Find out more about the Miller's website, as well learning more about antiques and collectibles in our 'FAQ' resource. Check out the menu on the left for more in-depth information about specific subjects.
When will the next editions of the Antiques Handbook & Price Guide and the Collectibles Handbook be available?
The 2012-2013 editions of Miller's price guides will be available from the following dates:
- Miller's Antiques Handbook & Price Guide: 5th September 2011
- Miller's Collectibles Price Guide: 1st March 2012
Can you recommend a good book to start out with?
Depending on what you want to collect, a copy of the latest Miller’s Antiques Handbook & Price Guide or the Miller’s Collectibles Handbook is an excellent start. For more in depth information, try the Miller’s Encyclopedia of Antiques & Collectibles. If you’re looking for a pocket-sized guide to carry around with you, try the Miller’s Antiques & Collectibles Fact Book. All are available now by clicking on ‘Books’ in the menu bar above.
How do I use your site?
First, register to become a member of the Miller’s Club by clicking on the link at the top of the page. Membership is free, and you’ll find plenty to entertain and interest you, whether you’re a new collector or a seasoned connoisseur. Also read through the 'Tips For Using This Site' page, accessed from the menu bar to the left, to learn how to get the most from our website.
What makes Miller’s different?
We try to make the often complex world of antiques and collectibles accessible and understandable. We want to empower you to buy, sell and collect confidently. To do this, Miller’s website combines informative and approachable articles and videos with a fully illustrated catalog of antiques and collectibles, each with its own price range.
Can you help me understand some of the specialist terms used?
The Miller's team aims to keep use of specialist terms to a minimum, but uses the most commonly found ones as you'll encounter these frequently. If you come across a term, or a designer or factory name, that you want to know the meaning of, or more about, then become a Miller's member to consult our free, comprehensive illustrated Dictionary of Antiques & Collectibles by clicking here.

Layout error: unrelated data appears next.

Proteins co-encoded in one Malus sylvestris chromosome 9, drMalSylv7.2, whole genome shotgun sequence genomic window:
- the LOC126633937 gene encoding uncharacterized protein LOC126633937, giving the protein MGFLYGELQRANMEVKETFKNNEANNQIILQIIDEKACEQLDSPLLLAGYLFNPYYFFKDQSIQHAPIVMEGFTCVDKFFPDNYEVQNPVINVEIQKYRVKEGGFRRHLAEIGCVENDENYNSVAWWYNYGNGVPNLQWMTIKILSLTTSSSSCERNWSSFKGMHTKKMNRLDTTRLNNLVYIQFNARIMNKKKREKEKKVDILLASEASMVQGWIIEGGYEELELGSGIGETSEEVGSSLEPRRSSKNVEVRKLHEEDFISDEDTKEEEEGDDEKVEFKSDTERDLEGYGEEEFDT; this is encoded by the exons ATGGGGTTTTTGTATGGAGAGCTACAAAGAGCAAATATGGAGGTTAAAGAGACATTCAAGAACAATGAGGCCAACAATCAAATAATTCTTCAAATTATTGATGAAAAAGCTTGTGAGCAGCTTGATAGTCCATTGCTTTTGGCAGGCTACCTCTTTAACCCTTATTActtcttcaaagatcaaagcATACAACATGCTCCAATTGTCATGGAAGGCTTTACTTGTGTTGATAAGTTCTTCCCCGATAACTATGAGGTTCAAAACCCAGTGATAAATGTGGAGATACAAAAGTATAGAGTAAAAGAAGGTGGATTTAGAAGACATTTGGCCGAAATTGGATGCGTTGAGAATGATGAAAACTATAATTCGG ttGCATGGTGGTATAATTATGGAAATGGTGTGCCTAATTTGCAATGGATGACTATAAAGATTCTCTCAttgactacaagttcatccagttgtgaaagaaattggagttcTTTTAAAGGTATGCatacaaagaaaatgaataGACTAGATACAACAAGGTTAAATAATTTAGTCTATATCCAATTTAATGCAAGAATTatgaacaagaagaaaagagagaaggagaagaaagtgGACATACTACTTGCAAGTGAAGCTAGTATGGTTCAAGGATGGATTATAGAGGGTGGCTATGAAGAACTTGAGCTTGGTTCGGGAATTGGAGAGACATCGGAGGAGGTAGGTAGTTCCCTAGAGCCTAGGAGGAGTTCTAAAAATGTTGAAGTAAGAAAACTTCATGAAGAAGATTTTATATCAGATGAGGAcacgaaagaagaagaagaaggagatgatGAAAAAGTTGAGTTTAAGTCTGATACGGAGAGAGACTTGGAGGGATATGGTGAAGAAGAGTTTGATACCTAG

How do I start buying or selling?
Read our practical introductions, found on the menu to the left. These give advice on both buying and selling at auction, with dealers, and online.
What does the 'value' or 'price guide' mean in your Catalog?
This is a general guide based on the selling price of that particular object at auction, or the ticket price of that item in a dealer's store. It is an indication of the sort of price that you are likely to have to pay for a similar item. The great joy about antiques and collectibles is that there are no recommended retail prices.
What do the names after the price guides in your Catalog mean?
These are the names of the dealers, auctioneers or private collectors who contribute information to Miller's. Every item shown in the 'Catalog' has been specially photographed. We select all contributors ourselves to ensure that you receive accurate, useful and up-to-date information across the market. You can contact and found out more about our contributors by searching for them in the 'Dealers & Auctioneers' section of the site.
What makes something valuable?
A number of factors contribute to make something valuable. The simplest way of thinking is to bear the ‘C.A.R.D.’ principle in mind:
- C - Condition. An item in excellent condition will always be worth more than one in bad condition.
- A – Age. Antiques are typically over 100 years old, but this doesn’t always mean something old will be valuable. A glass vase made last year may be worth more than a Roman glass bottle.
- R – Rarity. Rare items can be valuable. However, see ‘Desirability’.
- D – Desirability. This relates to supply and demand. If an item is desirable to a large number of people it is more likely to be worth more, particularly if demand oustrips supply.
Are bargains still out there?
Yes! Thousands of discoveries are made every year. An item may have been badly described, or simply lie unrecognised on a shelf. Sometimes the right buyers may not come to an auction or show, meaning that something sells for less than it should. Building up an in-depth knowledge of your chosen subject area is vital in helping you spot these.
What should I invest in?
The greatest rule about collecting is that you must buy what you like. Although you will no doubt have some interest in the financial value of your collection, this should be seen only as a bonus. Just like any market, fashions and tastes change over time. This means that something that is not valuable now may become so in the future, and vice versa.
How do I recognise a fake?
This isn’t always easy. Experts with years of experience can still get caught out. Arm yourself by doing research, using books and by reading articles and viewing videos on this website. Also handle as many pieces as possible – both authentic examples and fakes.
Does condition matter?
Yes, it does. Something in excellent condition will always be worth more than something in poor condition. Collectors and the antiques trade use terms to describe different levels of condition. Find out more in ‘Definitions’ on the menu on the left. Also view our videos and read articles for tips and tricks. For example, a restored part of a ceramic vase may feel warmer than the rest when held to your lips.
What’s the best advice you can give me?
Firstly, get out there and learn about the objects you want to collect. Read articles on our site and look at examples in our Catalog. Visit dealers’ stores and auction houses to see examples first hand, and carefully handle them. It’s also a good idea to make friends with a dealer or auction house specialist, as they can help you build your collection – and your knowledge.